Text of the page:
It is not advisable since most dotn work if one or both parties on the marriage are committed followers of thier faith, because hte beelifs require certain behavioural and social demands to be met that woudl grate agaisnt the true beleivers faith.}-Zarove All your other responses to my replies were church drivel, nothing else. {No, they wheree realistic. Why is it you have such hatred for Chruches anyway? I mean, you berate us for beign narrow-minded, then you make proffessions agaisnt whatwe beelive? Is this moral superiority? How woidl you lek it if I went to a Hindu board and started slammign Hindu temples and holy men in the same way?

You want to call the church a crutch, tis not. The Hcurch is an instetution which teaches the faith, sort of like school, only with a more important moral mission.

Everyone learsn form soemwhere, and the Hcurch merley makes sure the teahcigns are in order and correct.}-Zarove

How do you know that I am speaking from a secularist bent? In fact, I too hate secularism. { But you do seem to follow the more general attitude of secular people. even Hindu scriptures int eh Vidas counsil agaisnt marriages with people whose beleifs are too radicaly different, as no peace woild be attaiable.

Using emotionalism over reality is not wise, and in that I concure with Paul H.}-Zarove

Did it occur to you that perhaps I am propounding a Hindu view here? {But not a wise Hindu veiw, since you ar eintoleent of Christainity, and beligerat agaisnt hte hcurhc which you claim we use as a Crutch.

False tolerence is hardly appriciated.Least of all when mingled with an arrogance that acompanie conceit.}-Zarove

I don't give a damn about heresy or anything, since I believe Bible to be just one other source of God's word, just one other way of acknowledging a Supreme Being.

{ So do most Cahtolics, and many other non-Catholic CHristains. However, this doesnt man that all Scriptures form all rleigions are equelly valid, since soem thigns contraict the Bible and its clear teachings. bviously they cant all be right.}-Zarove. I am just more comfortable calling this God by his other name, Krishna.

{ But is Krishna his actual other name? Therein lies the problem, and you must prove that Krishna is an incarnation of God, and reasoabley present it. You cannot merley pontificate it a if its true without queastion, and asusme others who disagree are idiots and beneith your stature.}-Zarove And if you did not recognize where I got those words from, they are from the Gospel of Saint Thomas. The Gospel of Gnostics, the very first, and true Christians.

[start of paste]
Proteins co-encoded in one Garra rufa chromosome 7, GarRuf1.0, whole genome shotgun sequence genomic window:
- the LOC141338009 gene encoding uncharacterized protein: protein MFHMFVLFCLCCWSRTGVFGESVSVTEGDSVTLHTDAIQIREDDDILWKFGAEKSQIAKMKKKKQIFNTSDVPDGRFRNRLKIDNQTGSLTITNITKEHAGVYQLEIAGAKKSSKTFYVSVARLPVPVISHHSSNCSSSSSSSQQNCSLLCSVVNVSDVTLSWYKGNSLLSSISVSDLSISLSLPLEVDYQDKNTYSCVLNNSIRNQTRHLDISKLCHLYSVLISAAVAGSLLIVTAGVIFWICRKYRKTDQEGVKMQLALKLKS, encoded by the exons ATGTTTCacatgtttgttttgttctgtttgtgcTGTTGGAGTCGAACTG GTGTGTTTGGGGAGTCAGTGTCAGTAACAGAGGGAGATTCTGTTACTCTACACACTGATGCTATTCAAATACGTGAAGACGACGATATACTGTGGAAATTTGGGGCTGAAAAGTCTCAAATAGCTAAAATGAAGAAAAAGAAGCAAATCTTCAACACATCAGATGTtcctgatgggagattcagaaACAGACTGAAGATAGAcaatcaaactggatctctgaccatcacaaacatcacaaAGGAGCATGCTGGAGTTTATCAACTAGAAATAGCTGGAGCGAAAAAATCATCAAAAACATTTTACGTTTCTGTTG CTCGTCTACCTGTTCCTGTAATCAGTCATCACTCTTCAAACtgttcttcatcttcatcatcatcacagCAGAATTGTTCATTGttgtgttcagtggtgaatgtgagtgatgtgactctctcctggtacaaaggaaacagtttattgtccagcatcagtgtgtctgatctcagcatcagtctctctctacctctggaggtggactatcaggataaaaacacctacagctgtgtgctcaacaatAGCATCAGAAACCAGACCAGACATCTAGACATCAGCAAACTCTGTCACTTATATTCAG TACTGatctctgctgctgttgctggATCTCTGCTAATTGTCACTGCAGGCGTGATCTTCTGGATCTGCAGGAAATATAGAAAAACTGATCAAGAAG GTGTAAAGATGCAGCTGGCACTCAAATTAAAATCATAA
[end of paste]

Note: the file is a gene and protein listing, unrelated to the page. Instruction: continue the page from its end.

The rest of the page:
{Sorry, no. The Gnostics where not the first Christains, they whrre the firts knwon Heretics.

I have a different veiw of Chruch hisotry than most Cahtolics here. But, even I know that the Gnostics emerged about a cntury AFTER Jesus's Crucifition. The earliest followers of Jesus where called initially followers of Jesus, disiples of Jesus, or ( Not to realy link Elpidio) followers of the way. They where firts called Chrisyains in Antioch about a decade after Jesus, and the name stuck. The earliest writtings we have from the Christain comunity are the writtings of St. Paul, the general epistles, and the Shepard of Hermas. The Gnostic Gospel's, and the Gnostics themselves, wherent aroudn yet.

as for the "Gospel" of Thomas, it is queastionable rather it was direlty Gnostic. Indeed, it may have merey been an early Gnostic text. Datign i also queasitoned, the earliest copies we hve are form the 2nd Century. Soem scholars palce it as earlu as 60 AD, well after Paul's epistles by 20 years or so... Many others leave it as a contemporary of revelations, or later.}-Zarove

The modern-day Christianity and Catholicism has been perverted by self-serving church elders, coming down the line all the way from about 300 AD. {And we are going to beleive you ...why? On what evidence?}-Zarove

Those were the times when a select few insiders grabbed political and spiritual power, annulled the teachings of Jesus about finding Self- Realization....I'm sure you don't want to read any further on this topic!

{I already have, and found it all to be bunk.

In my younger days I lapped up stuff like tour spewing. Did you know Paul was a ravign woman hatign Homosexual? Did you know that Jesus was also gay? Another oen for you is that Paul is the real founder of Christainity, and his teachigns are radiclaly diffeent form Jesus's...

Likewise, Constantine founded out of whole cloth the roman Cahtolic System...

Yeah, I heard all this and more... and don buy any of it any more... no that I ever beelived Jesus was Gay, or Paul. The whole " Church took over and ruined Jesus's teahcigns" thing is relaly nothign new, and is in fact tiring and boring and so old it shoudl be burried by now, its all a lie. I know, I checked the sources, have you?}-Zarove

-- ZAROVE-Fed up with new age gibberish and rubbish schilarship and outrageous claims... (ZAROFF3@JUNO.COM), October 13, 2004.


Zarove is real good and right!

-- Leslie John (lesliemon@hotmail.com), October 14, 2004.

Hi Nigel,

i am a Catholic and Imarried a hindu guy. he didn't convert. I had a temple and church wedding. the Church does allow us participate in the temple wedding as long as we sign the Agreement that states that we will not leave our faith and our partner undertsands that we will do all we can to baptised our kids and bring them up according to the Catholic faith. Speak to ur priest. Good Luck!!!!

-- Betsy George (Betsy-Alphonscia.George@my.standardchartered.com), November 22, 2004.


Canon Law specifically states ...

Canon 11273 - It is forbidden to have, either before or after the canonical celebration ... another religious celebration of the same marriage for the purpose of giving or renewing matrimonial consent. Likewise, there is not to be a religious celebration in which the Catholic assistant and a non-Catholic minister, each performing his own rite, ask for the consent of the parties.

-- Paul M. (PaulCyp@cox.net), November 22, 2004.